Molly Wizenberg:
There is a core that is unchanging somehow. And ultimately that isn't what I came to understand about myself at all, as I wrote the book. And as I read more about other people's experiences with sexual fluidity. And I think that the process of writing the book and of coming to sort of believe my own story in a way, believe my own experience and not second guess it, I think made it possible for me to believe in committing to someone in that lasting way again.

Molly Wizenberg:
I find it so, it's not that when I got married the first time, it's not that I didn't believe we would change or that I thought that everything was going to be the same or whatever, but in a different way now I know very clearly the degree to which we can change. And the real discomfort often of growing alongside another person and committing to growing together. And it feels really good to acknowledge that change and the potential of it. And instead of ignoring it or hoping it doesn't happen to like get busy building a strong partnership so that we can weather these things. So, that feels really big. And I think I wouldn't have been able to do that before finishing the book. Wouldn't have been able to say like, who knows what's going to happen and I want to do it anyway.

Katrina Carrasco:
I love that answer.

Molly Wizenberg:
Thanks. I feel so much relief hearing myself say it, I'm like, yay, Molly.

Katrina Carrasco:
Really, I mean that's like the end knowledge that you've had of this journey, which I think is really amazing. Knowing that you can change and adapt and still love yourself. Forgive yourself, love others, that is the goal. So, and so that's where you ended up after writing this and living with it for a few years.

Molly Wizenberg:
Me too. Me too.

Emily Calkins:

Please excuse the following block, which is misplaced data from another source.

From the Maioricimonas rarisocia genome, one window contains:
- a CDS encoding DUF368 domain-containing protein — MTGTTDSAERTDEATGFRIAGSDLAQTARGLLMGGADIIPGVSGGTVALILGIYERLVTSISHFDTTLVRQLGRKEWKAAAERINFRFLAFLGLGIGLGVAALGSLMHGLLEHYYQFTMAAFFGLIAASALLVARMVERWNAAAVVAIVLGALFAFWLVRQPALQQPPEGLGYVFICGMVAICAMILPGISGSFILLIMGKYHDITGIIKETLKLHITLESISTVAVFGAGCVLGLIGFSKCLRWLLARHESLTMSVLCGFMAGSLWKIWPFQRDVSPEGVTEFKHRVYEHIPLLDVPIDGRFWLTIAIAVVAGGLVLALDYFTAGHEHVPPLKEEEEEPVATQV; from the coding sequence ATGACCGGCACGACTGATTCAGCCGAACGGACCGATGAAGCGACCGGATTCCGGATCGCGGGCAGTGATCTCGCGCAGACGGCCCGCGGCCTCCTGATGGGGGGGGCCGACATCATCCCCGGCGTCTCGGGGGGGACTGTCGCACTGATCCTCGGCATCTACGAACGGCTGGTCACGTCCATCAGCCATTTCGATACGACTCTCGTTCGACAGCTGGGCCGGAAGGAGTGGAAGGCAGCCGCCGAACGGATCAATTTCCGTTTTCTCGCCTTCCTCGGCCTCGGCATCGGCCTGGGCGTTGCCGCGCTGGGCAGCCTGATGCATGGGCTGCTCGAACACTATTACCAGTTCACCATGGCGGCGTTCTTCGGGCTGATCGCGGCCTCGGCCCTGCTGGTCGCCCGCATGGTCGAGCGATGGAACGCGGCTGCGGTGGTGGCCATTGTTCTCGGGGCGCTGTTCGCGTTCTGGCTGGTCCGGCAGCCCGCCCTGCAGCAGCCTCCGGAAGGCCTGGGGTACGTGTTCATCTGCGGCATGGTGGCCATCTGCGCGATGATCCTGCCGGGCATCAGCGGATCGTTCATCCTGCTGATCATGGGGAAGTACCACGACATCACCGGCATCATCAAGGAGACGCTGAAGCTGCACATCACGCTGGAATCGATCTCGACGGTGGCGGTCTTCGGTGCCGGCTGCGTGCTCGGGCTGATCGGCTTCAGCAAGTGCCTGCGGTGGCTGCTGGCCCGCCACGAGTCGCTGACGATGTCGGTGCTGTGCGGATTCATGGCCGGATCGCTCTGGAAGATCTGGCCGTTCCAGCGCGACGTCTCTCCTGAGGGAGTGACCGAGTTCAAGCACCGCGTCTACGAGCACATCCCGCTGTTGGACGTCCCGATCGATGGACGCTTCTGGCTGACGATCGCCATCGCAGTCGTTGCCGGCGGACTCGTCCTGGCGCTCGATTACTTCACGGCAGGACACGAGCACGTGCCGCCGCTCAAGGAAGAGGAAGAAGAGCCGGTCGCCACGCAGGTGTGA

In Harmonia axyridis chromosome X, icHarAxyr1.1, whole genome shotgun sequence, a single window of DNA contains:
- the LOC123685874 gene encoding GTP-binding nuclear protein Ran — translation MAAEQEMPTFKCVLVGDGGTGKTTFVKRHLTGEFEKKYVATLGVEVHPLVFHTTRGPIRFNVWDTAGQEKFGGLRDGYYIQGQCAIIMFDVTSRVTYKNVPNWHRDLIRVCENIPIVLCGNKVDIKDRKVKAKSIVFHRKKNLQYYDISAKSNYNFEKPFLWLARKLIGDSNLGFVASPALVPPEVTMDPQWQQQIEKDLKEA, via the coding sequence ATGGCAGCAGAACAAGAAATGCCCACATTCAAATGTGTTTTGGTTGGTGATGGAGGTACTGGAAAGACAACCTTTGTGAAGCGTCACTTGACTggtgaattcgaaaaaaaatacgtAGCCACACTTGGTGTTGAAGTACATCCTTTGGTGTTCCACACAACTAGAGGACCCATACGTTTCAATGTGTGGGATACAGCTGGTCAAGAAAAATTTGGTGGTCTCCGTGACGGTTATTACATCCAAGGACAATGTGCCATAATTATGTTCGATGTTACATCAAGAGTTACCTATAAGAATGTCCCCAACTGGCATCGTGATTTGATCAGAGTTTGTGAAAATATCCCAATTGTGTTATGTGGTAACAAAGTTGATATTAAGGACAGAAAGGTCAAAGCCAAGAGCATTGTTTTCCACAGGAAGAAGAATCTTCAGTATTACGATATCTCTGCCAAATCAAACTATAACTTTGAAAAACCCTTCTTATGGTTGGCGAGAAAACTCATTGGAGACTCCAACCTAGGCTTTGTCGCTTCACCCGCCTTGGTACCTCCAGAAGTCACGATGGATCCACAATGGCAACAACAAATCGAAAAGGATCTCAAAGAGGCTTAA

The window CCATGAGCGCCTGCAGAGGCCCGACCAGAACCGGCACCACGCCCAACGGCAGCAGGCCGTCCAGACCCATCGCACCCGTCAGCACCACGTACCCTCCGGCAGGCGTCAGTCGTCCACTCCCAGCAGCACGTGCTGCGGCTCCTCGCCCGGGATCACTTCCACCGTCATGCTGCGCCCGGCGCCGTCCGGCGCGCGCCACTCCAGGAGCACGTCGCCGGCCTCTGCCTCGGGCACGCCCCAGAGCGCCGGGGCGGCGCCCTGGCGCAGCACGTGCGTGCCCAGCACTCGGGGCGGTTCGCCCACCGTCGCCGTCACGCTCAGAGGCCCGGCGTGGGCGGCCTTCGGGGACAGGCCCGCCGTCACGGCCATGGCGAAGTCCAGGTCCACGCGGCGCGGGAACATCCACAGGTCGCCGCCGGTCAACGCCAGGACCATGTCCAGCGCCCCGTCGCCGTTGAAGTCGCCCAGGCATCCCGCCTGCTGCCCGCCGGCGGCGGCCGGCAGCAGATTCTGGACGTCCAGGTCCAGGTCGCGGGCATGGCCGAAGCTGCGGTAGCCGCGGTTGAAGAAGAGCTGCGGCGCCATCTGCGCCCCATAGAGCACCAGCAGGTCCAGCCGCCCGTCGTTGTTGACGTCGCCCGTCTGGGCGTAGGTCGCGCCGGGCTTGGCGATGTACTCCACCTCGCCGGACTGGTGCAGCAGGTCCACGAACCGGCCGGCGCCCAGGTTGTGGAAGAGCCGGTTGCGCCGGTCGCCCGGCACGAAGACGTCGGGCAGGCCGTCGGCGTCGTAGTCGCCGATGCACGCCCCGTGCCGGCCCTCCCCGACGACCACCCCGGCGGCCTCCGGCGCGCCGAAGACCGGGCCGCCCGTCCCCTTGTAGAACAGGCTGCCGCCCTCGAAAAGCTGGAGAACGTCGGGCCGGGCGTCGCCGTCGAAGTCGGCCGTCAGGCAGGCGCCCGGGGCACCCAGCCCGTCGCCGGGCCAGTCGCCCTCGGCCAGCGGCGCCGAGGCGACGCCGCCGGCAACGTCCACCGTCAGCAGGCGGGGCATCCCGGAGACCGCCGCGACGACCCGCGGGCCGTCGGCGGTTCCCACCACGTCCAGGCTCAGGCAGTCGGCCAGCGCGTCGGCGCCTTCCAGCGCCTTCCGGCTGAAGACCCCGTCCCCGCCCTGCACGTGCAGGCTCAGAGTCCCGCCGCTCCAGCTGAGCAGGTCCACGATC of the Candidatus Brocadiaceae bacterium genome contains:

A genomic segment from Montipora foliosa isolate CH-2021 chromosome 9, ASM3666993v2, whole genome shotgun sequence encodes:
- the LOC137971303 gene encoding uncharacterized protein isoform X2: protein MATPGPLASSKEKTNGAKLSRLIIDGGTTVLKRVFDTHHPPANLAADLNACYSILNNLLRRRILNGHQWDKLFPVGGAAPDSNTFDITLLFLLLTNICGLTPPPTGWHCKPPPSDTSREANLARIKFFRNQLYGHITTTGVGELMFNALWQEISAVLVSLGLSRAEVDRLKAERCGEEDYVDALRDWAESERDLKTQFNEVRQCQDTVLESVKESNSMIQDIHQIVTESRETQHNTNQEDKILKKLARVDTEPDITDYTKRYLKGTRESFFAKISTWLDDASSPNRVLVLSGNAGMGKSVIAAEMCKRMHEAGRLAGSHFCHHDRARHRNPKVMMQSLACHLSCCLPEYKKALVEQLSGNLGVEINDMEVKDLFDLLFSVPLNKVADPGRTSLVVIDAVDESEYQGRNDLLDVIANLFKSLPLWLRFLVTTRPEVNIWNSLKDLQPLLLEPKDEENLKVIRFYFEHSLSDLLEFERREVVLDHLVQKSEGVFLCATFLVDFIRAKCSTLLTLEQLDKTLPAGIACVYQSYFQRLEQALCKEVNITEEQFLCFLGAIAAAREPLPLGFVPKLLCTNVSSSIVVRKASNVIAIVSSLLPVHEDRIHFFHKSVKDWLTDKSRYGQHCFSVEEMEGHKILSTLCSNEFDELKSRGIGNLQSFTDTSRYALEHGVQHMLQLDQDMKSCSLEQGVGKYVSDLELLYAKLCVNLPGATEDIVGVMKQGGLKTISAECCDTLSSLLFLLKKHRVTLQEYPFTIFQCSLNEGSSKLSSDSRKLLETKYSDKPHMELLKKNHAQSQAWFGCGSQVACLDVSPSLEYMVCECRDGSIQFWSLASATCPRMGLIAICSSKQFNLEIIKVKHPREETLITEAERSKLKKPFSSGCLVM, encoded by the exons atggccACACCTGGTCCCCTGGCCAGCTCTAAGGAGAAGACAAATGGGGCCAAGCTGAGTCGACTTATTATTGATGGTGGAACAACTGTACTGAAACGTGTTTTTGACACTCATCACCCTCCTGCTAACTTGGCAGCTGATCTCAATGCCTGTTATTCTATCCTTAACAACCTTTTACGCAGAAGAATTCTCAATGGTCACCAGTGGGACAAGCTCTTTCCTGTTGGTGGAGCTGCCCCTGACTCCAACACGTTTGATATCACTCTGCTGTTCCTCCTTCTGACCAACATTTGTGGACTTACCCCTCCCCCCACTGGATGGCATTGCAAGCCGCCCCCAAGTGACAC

Well, thank you. Both of you. That was a wonderful conversation. We have lots of questions. I don't think we're going to get to them all, but we'll do the best we can. So the first one is for Molly, you're a very sensory, vibrant writer. I loved how The Fixed Stars is written in a vignette style. Was it a conscious choice to write the book that way? Or was that just how it flowed?

Molly Wizenberg:
First of all, thank you for asking that question. This book, so I've never written, none of my books were written in anything approximating like an order. My first book and The Fixed Stars were the most sort of chaotic writing processes. Delancey was a little more, it was a more discreet story that I was telling. But for this book, the first shape that it took as I was working on it, and I was about a year into writing it at this point. I sat down and I opened the word processing program I was using, which is called Scrivener. If anybody wants to use Scrivener, it's the best. I'm not sponsored by Scrivener. But Scrivener call me, I love it. Anyway, but the first form that this book took was an 11 page document that I called list of fragments. And it was everything from a particular word or concept that I wanted to explore.

Molly Wizenberg: